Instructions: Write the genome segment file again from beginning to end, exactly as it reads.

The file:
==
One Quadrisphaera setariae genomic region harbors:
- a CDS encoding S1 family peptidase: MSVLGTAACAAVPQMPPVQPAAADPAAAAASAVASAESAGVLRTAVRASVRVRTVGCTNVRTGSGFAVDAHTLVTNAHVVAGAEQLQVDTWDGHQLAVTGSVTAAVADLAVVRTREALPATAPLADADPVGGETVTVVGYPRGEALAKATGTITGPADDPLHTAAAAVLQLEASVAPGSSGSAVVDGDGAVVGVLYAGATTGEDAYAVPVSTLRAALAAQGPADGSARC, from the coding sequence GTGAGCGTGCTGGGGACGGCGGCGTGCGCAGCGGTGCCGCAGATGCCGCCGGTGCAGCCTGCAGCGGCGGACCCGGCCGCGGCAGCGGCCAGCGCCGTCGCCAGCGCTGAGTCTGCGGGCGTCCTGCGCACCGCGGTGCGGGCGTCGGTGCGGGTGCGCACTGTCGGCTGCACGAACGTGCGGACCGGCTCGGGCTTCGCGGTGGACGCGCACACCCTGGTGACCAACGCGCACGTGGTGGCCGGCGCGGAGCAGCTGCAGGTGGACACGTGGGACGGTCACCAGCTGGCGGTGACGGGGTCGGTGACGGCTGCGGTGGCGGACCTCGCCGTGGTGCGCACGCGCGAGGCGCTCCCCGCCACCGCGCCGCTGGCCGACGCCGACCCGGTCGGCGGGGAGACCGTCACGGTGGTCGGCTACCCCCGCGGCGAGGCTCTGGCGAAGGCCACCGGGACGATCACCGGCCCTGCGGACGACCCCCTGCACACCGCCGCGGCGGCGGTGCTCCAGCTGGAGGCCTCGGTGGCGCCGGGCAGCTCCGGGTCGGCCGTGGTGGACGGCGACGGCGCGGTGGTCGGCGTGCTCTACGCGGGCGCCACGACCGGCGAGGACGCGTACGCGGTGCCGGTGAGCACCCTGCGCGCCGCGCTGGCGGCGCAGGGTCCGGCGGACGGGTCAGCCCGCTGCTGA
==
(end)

One Quadrisphaera setariae genomic region harbors:
- a CDS encoding S1 family peptidase: MSVLGTAACAAVPQMPPVQPAAADPAAAAASAVASAESAGVLRTAVRASVRVRTVGCTNVRTGSGFAVDAHTLVTNAHVVAGAEQLQVDTWDGHQLAVTGSVTAAVADLAVVRTREALPATAPLADADPVGGETVTVVGYPRGEALAKATGTITGPADDPLHTAAAAVLQLEASVAPGSSGSAVVDGDGAVVGVLYAGATTGEDAYAVPVSTLRAALAAQGPADGSARC, from the coding sequence GTGAGCGTGCTGGGGACGGCGGCGTGCGCAGCGGTGCCGCAGATGCCGCCGGTGCAGCCTGCAGCGGCGGACCCGGCCGCGGCAGCGGCCAGCGCCGTCGCCAGCGCTGAGTCTGCGGGCGTCCTGCGCACCGCGGTGCGGGCGTCGGTGCGGGTGCGCACTGTCGGCTGCACGAACGTGCGGACCGGCTCGGGCTTCGCGGTGGACGCGCACACCCTGGTGACCAACGCGCACGTGGTGGCCGGCGCGGAGCAGCTGCAGGTGGACACGTGGGACGGTCACCAGCTGGCGGTGACGGGGTCGGTGACGGCTGCGGTGGCGGACCTCGCCGTGGTGCGCACGCGCGAGGCGCTCCCCGCCACCGCGCCGCTGGCCGACGCCGACCCGGTCGGCGGGGAGACCGTCACGGTGGTCGGCTACCCCCGCGGCGAGGCTCTGGCGAAGGCCACCGGGACGATCACCGGCCCTGCGGACGACCCCCTGCACACCGCCGCGGCGGCGGTGCTCCAGCTGGAGGCCTCGGTGGCGCCGGGCAGCTCCGGGTCGGCCGTGGTGGACGGCGACGGCGCGGTGGTCGGCGTGCTCTACGCGGGCGCCACGACCGGCGAGGACGCGTACGCGGTGCCGGTGAGCACCCTGCGCGCCGCGCTGGCGGCGCAGGGTCCGGCGGACGGGTCAGCCCGCTGCTGA